Television footage showed a bright light followed by smoke plumes streaking diagonally through the sky. Debris appeared to break off into separate balls of light as it continued downward.
NASA declared an emergency after losing contact with the crew and within minutes said search teams had been sent to the Dallas-Fort Worth area.
Pieces of the spacecraft were found in several east Texas counties and in Louisiana.
There was at least one report of human remains recovered in Hemphill, Texas, near the Louisiana line, where a hospital employee on his way to work reported finding the remains on a rural road near what was believed to be other debris.
In Cherokee County, Texas, CBS newsman Rob Milford watched as a piece of the shuttle's wing was found. "As we flipped it over, you can see the very much burned pieces of the shuttle's tile....it is absolutely scorched black," he reported.
In Nacogdoches, Texas, residents found bits of metal strewn across the city. Dentist Jeff Hancock said a metal bracket about a foot long had crashed through his office roof. At least one ember started a small fire.
Victoria LaFolett, Nacogdoches city manager, told CBS News, "We've had pieces on our runway at the airstrip, we've had pieces in roadways, we've had pieces atop of buildings, we've had it on people's roofs, in yards, and fields. All sorts of sizes and shapes."
NASA warned people not to touch the debris, which could contain toxic chemicals.
In Nacogdoches, Milford says 45-50 people touched the debris and were treated and released at the local hospital. He says over 500 pieces of debris have been found in Nacogdoches County, which covers 975 square miles. Authorities have had 1,500 calls about it.
Troops were being brought in from Ft. Hood, Texas and Ft. Polk, La. to help recover the pieces. Each piece is being treated like it's at a crime scene: roped off, with someone standing over it to guard it, Milford adds.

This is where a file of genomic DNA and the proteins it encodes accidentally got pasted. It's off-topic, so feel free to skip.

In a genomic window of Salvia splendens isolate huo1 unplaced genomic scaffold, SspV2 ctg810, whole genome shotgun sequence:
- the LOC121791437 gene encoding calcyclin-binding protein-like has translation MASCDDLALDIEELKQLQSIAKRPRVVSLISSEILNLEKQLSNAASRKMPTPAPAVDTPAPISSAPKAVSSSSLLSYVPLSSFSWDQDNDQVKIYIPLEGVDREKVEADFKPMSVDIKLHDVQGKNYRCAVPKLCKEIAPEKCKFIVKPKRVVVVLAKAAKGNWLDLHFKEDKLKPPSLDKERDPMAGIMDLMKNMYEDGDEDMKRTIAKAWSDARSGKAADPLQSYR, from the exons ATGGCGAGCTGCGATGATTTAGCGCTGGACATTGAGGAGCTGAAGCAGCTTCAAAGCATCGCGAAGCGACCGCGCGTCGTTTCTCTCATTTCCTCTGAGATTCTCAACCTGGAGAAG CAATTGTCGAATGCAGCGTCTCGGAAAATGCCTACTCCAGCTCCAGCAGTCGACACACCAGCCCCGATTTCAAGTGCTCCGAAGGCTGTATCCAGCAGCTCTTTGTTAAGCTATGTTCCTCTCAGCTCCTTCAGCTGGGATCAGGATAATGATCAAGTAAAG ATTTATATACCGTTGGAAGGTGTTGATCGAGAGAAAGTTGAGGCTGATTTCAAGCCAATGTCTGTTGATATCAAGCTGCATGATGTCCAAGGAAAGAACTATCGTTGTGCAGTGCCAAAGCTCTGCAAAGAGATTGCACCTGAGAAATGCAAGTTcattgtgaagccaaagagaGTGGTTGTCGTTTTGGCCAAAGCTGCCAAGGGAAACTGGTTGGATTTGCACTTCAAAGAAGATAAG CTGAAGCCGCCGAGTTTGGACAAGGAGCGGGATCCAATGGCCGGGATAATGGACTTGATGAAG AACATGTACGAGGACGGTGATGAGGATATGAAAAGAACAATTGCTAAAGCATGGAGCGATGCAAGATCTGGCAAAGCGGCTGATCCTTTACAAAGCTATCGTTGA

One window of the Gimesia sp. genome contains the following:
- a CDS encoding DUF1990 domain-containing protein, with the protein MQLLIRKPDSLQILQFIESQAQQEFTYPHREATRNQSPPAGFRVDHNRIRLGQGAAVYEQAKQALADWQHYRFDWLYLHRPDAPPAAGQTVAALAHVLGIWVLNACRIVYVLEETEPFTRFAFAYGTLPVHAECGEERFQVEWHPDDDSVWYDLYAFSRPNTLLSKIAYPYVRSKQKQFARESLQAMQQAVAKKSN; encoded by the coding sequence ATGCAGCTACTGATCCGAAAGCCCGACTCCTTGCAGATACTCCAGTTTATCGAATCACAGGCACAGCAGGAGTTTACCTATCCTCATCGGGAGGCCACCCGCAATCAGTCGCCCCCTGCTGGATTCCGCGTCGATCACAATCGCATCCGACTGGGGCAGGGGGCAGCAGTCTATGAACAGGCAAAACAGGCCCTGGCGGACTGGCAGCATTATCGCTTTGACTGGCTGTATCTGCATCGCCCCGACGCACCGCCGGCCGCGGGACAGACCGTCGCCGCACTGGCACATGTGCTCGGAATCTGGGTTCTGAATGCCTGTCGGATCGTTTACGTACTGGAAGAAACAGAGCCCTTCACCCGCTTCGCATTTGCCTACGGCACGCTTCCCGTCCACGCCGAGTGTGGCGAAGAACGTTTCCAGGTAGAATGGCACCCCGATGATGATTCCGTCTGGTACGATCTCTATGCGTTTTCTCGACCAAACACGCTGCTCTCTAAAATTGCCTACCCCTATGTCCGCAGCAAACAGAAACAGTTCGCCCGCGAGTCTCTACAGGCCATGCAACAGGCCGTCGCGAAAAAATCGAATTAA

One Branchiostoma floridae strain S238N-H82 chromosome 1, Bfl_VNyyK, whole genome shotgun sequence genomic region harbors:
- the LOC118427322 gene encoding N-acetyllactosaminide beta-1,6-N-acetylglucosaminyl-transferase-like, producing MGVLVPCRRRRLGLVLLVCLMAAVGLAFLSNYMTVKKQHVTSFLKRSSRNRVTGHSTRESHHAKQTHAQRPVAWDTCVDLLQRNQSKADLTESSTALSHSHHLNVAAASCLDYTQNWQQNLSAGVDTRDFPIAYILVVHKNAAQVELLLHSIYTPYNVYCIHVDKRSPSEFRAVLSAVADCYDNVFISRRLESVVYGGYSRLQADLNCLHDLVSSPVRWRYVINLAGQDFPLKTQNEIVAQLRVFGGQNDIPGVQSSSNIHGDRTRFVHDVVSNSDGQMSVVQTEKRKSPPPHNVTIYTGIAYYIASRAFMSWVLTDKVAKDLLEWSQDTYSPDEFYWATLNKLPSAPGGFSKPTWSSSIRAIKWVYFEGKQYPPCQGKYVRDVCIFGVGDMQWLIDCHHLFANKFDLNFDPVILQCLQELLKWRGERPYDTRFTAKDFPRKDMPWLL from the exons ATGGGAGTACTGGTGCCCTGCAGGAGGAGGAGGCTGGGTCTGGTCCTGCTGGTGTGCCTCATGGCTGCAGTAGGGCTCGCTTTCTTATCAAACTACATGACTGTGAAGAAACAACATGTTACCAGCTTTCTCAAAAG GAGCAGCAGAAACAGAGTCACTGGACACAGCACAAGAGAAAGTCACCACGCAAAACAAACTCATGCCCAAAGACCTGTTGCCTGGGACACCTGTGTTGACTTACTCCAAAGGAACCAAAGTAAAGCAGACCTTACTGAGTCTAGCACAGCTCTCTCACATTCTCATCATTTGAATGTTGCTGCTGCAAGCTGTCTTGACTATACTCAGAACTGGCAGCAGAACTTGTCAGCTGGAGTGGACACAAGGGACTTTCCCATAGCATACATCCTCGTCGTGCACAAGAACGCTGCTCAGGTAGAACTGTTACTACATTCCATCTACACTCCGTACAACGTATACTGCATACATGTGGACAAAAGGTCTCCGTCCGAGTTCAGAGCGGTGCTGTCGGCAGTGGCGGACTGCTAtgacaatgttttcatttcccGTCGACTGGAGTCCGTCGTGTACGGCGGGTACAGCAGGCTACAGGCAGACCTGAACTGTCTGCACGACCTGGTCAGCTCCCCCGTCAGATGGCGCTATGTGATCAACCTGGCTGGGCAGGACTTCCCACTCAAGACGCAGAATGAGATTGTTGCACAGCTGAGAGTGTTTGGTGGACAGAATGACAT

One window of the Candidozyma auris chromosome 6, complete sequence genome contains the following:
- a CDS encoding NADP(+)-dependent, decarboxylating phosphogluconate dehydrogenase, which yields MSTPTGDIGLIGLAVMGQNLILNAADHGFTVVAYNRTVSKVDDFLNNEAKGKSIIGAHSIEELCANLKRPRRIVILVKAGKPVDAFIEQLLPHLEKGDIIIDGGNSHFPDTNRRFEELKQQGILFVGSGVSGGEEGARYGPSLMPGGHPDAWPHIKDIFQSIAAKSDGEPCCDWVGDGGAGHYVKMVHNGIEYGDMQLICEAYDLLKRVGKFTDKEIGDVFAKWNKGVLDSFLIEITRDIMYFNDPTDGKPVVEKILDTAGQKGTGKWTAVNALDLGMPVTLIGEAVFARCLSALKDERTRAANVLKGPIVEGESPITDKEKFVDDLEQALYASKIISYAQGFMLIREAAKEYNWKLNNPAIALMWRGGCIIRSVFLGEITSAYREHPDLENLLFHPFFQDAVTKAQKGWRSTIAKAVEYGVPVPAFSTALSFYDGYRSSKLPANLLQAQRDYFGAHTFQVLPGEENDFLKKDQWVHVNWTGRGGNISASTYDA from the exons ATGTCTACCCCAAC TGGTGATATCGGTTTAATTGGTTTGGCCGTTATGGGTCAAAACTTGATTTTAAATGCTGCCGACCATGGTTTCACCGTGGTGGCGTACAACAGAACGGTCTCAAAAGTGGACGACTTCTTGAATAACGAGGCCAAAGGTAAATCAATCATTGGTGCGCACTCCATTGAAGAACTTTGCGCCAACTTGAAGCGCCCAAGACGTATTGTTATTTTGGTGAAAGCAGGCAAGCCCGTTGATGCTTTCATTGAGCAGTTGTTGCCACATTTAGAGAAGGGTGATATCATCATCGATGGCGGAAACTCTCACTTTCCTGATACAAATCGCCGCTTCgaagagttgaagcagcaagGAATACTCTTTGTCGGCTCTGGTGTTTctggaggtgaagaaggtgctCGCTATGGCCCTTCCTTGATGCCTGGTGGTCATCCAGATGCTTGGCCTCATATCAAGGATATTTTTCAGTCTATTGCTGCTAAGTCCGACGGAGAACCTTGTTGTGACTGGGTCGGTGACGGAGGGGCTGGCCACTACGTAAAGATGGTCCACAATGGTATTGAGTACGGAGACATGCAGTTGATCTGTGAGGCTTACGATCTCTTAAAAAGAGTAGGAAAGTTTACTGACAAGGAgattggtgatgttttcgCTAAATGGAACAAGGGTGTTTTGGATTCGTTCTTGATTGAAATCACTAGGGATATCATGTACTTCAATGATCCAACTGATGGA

"We saw it coming across the sky real bright and shiny and all in one piece. We thought it was the sun shining off an airplane," said Doug Ruby, who was driving with his father along a Texas highway, headed for a fishing trip. "Then it broke up in about six pieces — they were all balls of fire — before it went over the tree line."
"The barn started shaking and we ran out and started looking around," said Benjamin Laster of Kemp, Texas. "I saw a puff of vapor and smoke and saw big chunk of material fall."
The shuttle delivers components of the space station to be installed; it also carries crews to and from the station. The three astronauts now on board the station could return to Earth at a moment's notice via a Russian vehicle attached to the space station.
Harwood says the current space station occupants could stay aloft until late spring or very early summer with no visits from shuttles, but then would likely have to use the Russian craft and leave the station unmanned, at least temporarily.
The shuttle flight was the 113th in the shuttle program's 22 years and the 28th flight for Columbia, NASA oldest shuttle.
In 42 years of U.S. human space flight, there had never been an accident during the descent to Earth or landing. On Jan. 28, 1986, space shuttle Challenger exploded shortly after liftoff.
Just in the past week, NASA observed the anniversary of its only two other space tragedies, the Challenger explosion, which killed all seven astronauts on board, and the Apollo spacecraft fire that killed three on Jan. 27, 1967.
Two hours after the shuttle had been expected to land, the giant screen at the front of Mission Control showed a map of the Southwest United States and what should have been Columbia's flight path. The U.S. flag next to the center's countdown clock was lowered to half-staff.
"A contingency for the space shuttle has been declared," Mission Control somberly repeated over and over.
In another room at Kennedy Space Center, O'Keefe met with the astronauts' families, who had been waiting at the landing site for the shuttle's return. Six of the seven astronauts were married, and five of them had children.
In addition to Ramon, the flight included Indian-born Kalpana Chawla, 41, who became an astronaut in 1994. It was her second trip in space.
Only two other crew members had flown in space before: the shuttle's commander, Rick Husband and Michael Anderson. The four others were rookies: pilot William McCool and David Brown, Laurel Clark and Ramon.
CBS News Space Consultant William Harwood has covered America's space program full time for more than 15 years, focusing on space shuttle operations, planetary exploration and astronomy. Based at the Kennedy Space Center in Florida, Harwood provides up-to-the-minute space reports for CBS News and regularly contributes to Spaceflight Now and The Washington Post.